... improbable men and impossible women, hewn so deftly round the panels of the old oak wardrobe opposite, in which the baron's choicest vintages were deposited, were lit up by the flickering light, and seemed to nod and wink at the fire in return, with ...
— In the Yule-Log Glow, Book II - Christmas Tales from 'Round the World • Various

... they had leave from the earl to go with their dogs whenever they pleased. Their long excursions were, however, generally deferred until after dinner, as they were then free until supper-time, and even if they did not return after that hour Mrs. Vickars did not chide them unduly, being an easy-going woman, and always ready to make ...
— By England's Aid • G. A. Henty

... when they had gotten to within 200 yards of the ridge the concealed Boers opened out on them and emptied 20 saddles. The unwounded dismounted and fired at the rocks over the backs of their horses; but the return-fire was too hot, and they mounted again, "and galloped back or crawled away into a clump of reeds for cover, where they were shortly afterward taken prisoners as they lay among the reeds. Some thirty prisoners ...
— Innocents abroad • Mark Twain

... carefully brought up for this occupation, receiving an excellent education, and their mental qualities are even more highly valued than their physical attractiveness. The women are less carefully brought up and less esteemed. After the meal the lads usually return home with a considerable fee. What further occurs the Chinese say little about. It seems that real and deep affection is often born of these relations, at first platonic, but in the end becoming physical, not a matter for great concern in the eyes of the Chinese. ...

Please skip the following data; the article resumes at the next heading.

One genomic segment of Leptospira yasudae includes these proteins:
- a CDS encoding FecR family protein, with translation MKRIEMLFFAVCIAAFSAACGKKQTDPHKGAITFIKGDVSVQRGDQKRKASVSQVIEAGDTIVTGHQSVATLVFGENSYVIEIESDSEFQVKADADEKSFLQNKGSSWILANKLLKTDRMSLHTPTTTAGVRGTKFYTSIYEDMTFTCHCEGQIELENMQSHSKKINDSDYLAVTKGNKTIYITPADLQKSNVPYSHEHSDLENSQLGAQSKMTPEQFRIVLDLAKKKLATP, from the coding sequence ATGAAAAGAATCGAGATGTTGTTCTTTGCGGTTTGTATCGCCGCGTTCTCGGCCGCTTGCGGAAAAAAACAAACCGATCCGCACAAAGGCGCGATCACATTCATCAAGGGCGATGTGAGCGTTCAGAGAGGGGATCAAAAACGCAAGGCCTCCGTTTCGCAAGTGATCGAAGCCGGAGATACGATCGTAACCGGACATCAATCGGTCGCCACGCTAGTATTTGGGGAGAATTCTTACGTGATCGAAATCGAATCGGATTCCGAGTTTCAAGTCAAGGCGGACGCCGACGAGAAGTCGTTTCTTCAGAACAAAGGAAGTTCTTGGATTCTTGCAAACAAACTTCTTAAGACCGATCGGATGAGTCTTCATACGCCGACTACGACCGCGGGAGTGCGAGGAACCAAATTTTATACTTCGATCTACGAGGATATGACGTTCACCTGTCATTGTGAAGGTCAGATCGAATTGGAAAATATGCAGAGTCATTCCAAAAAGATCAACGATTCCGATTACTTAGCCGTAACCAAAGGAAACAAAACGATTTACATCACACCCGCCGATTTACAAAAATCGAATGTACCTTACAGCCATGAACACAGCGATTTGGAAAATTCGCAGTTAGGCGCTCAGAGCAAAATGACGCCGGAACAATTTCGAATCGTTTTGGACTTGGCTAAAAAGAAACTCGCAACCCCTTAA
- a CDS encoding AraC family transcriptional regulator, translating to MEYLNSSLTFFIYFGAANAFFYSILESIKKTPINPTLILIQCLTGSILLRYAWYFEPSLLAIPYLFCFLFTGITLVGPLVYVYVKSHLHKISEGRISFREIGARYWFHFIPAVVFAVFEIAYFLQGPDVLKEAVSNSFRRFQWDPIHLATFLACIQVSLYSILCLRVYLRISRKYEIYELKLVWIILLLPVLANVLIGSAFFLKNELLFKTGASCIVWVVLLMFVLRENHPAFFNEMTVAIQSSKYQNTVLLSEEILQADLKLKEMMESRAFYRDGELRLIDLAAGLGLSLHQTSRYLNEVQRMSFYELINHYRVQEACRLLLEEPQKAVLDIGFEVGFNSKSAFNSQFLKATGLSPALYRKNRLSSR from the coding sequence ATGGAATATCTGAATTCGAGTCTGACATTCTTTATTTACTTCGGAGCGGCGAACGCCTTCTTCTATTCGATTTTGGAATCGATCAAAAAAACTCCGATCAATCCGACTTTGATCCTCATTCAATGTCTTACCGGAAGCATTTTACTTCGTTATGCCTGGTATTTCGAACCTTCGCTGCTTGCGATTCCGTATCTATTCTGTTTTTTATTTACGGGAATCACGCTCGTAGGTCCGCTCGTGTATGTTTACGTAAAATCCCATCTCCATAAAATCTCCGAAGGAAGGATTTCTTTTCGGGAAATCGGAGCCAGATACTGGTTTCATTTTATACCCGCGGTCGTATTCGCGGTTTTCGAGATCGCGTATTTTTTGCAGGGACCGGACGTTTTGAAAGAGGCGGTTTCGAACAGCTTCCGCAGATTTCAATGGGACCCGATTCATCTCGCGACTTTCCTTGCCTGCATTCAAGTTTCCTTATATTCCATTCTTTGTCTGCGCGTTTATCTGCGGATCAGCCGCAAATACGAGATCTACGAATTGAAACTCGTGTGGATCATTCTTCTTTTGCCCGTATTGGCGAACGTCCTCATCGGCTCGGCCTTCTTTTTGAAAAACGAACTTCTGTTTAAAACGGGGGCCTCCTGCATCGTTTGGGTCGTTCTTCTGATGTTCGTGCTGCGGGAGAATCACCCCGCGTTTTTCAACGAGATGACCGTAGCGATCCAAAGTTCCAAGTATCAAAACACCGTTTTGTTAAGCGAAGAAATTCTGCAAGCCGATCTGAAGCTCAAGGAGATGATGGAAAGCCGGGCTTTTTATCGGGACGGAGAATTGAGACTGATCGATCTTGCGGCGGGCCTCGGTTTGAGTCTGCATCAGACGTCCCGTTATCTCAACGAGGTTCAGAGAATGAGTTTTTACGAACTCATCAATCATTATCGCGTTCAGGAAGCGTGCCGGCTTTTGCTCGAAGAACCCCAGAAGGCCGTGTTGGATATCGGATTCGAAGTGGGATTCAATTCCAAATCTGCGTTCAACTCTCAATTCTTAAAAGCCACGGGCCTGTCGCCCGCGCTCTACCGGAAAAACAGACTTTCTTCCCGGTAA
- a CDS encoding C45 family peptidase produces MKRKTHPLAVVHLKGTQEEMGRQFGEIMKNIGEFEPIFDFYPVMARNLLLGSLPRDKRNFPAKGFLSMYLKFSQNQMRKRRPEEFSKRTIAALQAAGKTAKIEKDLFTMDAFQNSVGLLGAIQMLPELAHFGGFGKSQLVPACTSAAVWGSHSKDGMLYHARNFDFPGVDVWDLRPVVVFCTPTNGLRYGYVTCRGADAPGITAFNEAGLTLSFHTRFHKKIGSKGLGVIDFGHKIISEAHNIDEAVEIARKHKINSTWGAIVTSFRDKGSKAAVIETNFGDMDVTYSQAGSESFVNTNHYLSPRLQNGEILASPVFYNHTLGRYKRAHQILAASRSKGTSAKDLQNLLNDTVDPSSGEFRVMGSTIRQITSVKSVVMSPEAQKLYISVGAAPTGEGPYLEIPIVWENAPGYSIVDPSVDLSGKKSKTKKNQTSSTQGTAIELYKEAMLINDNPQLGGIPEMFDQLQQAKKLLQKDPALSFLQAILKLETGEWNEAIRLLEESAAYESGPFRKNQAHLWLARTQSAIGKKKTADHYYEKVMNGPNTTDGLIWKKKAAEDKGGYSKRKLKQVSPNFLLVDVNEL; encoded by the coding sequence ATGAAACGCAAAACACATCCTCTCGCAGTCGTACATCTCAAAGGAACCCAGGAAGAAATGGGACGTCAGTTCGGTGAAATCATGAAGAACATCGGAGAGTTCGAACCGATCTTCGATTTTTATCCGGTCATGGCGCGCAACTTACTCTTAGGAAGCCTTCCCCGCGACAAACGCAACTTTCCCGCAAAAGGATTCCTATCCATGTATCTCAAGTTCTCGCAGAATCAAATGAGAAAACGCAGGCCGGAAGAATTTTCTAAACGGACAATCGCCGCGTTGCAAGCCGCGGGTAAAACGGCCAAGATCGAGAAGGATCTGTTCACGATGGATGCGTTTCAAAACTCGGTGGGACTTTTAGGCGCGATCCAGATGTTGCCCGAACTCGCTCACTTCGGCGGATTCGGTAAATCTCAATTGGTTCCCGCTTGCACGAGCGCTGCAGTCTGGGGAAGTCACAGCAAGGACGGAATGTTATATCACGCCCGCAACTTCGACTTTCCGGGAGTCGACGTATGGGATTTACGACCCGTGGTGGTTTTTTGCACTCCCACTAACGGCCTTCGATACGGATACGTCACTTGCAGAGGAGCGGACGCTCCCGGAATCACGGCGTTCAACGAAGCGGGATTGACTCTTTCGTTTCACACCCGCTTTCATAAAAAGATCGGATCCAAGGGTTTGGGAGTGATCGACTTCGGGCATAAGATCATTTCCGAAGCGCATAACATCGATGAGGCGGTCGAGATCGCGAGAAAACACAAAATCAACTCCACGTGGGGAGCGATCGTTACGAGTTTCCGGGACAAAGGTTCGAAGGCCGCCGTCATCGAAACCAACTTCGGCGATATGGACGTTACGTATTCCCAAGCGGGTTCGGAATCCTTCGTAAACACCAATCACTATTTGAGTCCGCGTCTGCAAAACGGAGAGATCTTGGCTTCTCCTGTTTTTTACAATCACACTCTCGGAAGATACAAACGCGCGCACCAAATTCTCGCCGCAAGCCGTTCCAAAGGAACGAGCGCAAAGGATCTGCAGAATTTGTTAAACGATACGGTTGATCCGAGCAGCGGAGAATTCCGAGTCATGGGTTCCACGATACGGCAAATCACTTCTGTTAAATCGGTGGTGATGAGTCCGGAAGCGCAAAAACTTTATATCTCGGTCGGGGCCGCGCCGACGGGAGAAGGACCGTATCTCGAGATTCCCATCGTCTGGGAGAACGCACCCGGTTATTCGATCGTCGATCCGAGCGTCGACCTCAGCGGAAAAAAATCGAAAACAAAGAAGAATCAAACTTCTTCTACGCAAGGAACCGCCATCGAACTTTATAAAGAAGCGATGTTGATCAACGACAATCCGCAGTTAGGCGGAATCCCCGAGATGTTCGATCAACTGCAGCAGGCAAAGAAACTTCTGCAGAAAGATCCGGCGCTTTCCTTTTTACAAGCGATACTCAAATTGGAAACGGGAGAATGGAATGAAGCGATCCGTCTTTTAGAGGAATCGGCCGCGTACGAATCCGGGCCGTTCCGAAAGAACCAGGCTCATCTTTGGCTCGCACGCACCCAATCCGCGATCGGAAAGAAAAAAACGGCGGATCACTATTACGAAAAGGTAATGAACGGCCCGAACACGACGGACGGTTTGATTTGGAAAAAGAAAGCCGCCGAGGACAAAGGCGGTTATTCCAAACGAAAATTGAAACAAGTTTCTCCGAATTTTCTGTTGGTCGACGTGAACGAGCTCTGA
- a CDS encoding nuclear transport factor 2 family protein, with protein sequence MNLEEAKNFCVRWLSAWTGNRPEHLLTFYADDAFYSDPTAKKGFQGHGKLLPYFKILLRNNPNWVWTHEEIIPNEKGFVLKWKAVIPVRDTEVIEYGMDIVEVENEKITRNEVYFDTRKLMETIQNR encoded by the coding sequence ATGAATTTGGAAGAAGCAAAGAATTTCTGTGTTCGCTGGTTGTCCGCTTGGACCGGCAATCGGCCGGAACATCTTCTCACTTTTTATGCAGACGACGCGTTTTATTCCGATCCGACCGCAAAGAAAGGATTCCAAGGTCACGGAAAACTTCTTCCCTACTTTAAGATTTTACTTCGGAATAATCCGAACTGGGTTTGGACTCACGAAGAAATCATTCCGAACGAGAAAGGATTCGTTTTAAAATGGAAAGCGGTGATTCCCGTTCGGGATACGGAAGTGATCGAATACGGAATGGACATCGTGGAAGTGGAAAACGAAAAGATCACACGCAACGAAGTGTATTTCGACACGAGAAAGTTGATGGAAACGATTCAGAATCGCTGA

— Studies in the Psychology of Sex, Volume 2 (of 6) • Havelock Ellis

... neither heard nor seen anything of him from that time to this. I must own I felt very much worried about the poor old gentleman; for I thought something bad must have happened to him, that he should be missing so long, and never return to pay his bill. I therefore advertised him in the newspapers, and though my melancholy advertisement was published by several humane printers, yet I have never been able to ...
— Knickerbocker's History of New York, Complete • Washington Irving